Mikaela Shiffrin misses podium, bumped from No. 1 in giant slalom rankings

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Mikaela Shiffrin had her worst World Cup giant slalom result in two years and was overtaken for No. 1 in the World Cup standings in the discipline in the penultimate GS race before the Olympics.

Shiffrin, the reigning Olympic GS champion, finished seventh in Kranjska Gora, Slovenia, on Saturday. Swedish veteran Sara Hector earned her second win in the last three GS races after going seven years between victories.

Hector, 29, pushed Shiffrin to second in the World Cup GS standings, the best indicator for Olympic medal prospects. The women race a slalom on Sunday, live on Olympic Channel and Peacock.

ALPINE SKIING WORLD CUP: Full Results | Broadcast Schedule

Shiffrin was 14th after the first of two runs with no major mistakes, then seventh-fastest in the second run. She was racing on two days of GS training since revealing a positive coronavirus test on Dec. 27, NBC Sports analyst Steve Porino said.

“Four runs on my GS skis yesterday was not enough to hope or even wish that I could compete with the top women today, who showed very strong and very brave skiing,” Shiffrin said, according to U.S. Ski and Snowboard. “Still, I am disappointed to feel today that I was so far away from GS skiing that was just right there not too long ago. I’ll work to get that feeling back but for now, the job is to reset and recover the best I can for tomorrow’s slalom.”

The finish snapped Shiffrin’s streak of seven consecutive podium finishes between GS and slalom to start the season.

Paula Moltzan had a heavy crash in the second run after ranking 22nd in the first run. Moltzan and Nina O’Brien, who failed to qualify for the second run, still all but clinched their first Olympic berths as the second- and third-highest-ranked U.S. women in GS after Shiffrin this season.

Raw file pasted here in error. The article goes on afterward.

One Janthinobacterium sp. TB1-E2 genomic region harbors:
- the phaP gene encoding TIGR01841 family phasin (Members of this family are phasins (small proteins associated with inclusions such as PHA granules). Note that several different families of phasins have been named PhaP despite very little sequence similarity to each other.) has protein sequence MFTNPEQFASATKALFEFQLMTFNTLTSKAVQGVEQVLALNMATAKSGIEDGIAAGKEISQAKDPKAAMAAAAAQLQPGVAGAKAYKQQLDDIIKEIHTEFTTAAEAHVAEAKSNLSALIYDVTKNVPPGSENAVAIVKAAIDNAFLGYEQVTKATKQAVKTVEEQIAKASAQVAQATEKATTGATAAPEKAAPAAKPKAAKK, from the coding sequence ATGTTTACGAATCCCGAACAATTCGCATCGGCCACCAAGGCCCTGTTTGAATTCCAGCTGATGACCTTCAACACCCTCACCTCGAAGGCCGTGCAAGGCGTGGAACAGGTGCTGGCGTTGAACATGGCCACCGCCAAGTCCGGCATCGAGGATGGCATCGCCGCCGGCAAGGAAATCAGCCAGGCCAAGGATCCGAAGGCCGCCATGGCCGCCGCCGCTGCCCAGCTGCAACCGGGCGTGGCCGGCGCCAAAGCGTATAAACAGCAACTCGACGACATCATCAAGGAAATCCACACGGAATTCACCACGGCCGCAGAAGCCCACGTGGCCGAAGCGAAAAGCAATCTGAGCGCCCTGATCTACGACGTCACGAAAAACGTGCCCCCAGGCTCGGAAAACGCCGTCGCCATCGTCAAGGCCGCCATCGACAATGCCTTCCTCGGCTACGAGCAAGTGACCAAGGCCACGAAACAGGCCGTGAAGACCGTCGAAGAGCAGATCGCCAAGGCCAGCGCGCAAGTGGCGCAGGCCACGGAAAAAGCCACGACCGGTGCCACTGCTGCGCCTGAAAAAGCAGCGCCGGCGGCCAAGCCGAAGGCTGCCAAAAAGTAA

As did River Radamus, the top U.S. men’s GS skier, after the last men’s World Cup men’s GS before the Olympics took place Saturday. Moltzan, O’Brien and Radamus’ places should become mathematically secure next week.

Moltzan, a 27-year-old who earned her first World Cup podium last season, is set to become the oldest U.S. female Alpine skier to compete in her first Winter Olympics in more than 70 years.

O’Brien, 24, has a best World Cup finish of ninth. Last season, she was in second place after the first GS run at the world championships. She led as the penultimate skier in the second run before a late mistake dropped her to 10th.

Radamus, 23, was a decorated junior racer with three golds from the 2016 Youth Olympics and two golds from the 2019 World Junior Championships. His best World Cup finish is sixth.

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In a tie, Wendy Holdener puts to rest a remarkable stat in Alpine skiing

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Swiss Wendy Holdener ended one of the most remarkable victory droughts in sports by tying for the win with Swede Anna Swenn Larsson in a World Cup slalom in Killington, Vermont, on Sunday.

Holdener, after 15 second-place finishes and 15 third-place finishes in her career, stood on the top step of a World Cup slalom podium for the first time. She shared it with Swenn Larsson, who had six World Cup slalom podiums before Sunday and also earned her first win.

They beat Austrian Katharina Truppe by .22 of a second combining times from two runs.

ALPINE SKIING: Full Results | Broadcast Schedule

Holdener, 29, previously won three World Cups in other disciplines, plus two world championships in the combined and Olympic and world titles in the team event.

“To be tied first when I came into the finish was such a relief,” Holdener said while shoulder to shoulder with Swenn Larsson. “On the end, it’s perfect, because now we can share our first win together.”